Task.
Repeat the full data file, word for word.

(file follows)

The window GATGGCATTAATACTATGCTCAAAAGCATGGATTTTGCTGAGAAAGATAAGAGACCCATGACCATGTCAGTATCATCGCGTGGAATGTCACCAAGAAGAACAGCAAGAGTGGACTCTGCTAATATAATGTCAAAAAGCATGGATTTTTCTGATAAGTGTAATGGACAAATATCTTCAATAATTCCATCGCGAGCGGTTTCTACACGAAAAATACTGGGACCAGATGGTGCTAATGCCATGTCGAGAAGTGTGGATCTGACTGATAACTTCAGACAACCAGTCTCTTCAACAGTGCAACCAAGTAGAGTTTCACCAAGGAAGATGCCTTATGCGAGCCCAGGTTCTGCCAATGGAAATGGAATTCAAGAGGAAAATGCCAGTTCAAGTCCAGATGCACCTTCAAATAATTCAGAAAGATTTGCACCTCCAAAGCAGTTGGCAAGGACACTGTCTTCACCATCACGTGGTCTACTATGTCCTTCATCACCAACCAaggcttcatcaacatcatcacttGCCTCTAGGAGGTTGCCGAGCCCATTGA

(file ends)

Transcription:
The window GATGGCATTAATACTATGCTCAAAAGCATGGATTTTGCTGAGAAAGATAAGAGACCCATGACCATGTCAGTATCATCGCGTGGAATGTCACCAAGAAGAACAGCAAGAGTGGACTCTGCTAATATAATGTCAAAAAGCATGGATTTTTCTGATAAGTGTAATGGACAAATATCTTCAATAATTCCATCGCGAGCGGTTTCTACACGAAAAATACTGGGACCAGATGGTGCTAATGCCATGTCGAGAAGTGTGGATCTGACTGATAACTTCAGACAACCAGTCTCTTCAACAGTGCAACCAAGTAGAGTTTCACCAAGGAAGATGCCTTATGCGAGCCCAGGTTCTGCCAATGGAAATGGAATTCAAGAGGAAAATGCCAGTTCAAGTCCAGATGCACCTTCAAATAATTCAGAAAGATTTGCACCTCCAAAGCAGTTGGCAAGGACACTGTCTTCACCATCACGTGGTCTACTATGTCCTTCATCACCAACCAaggcttcatcaacatcatcacttGCCTCTAGGAGGTTGCCGAGCCCATTGA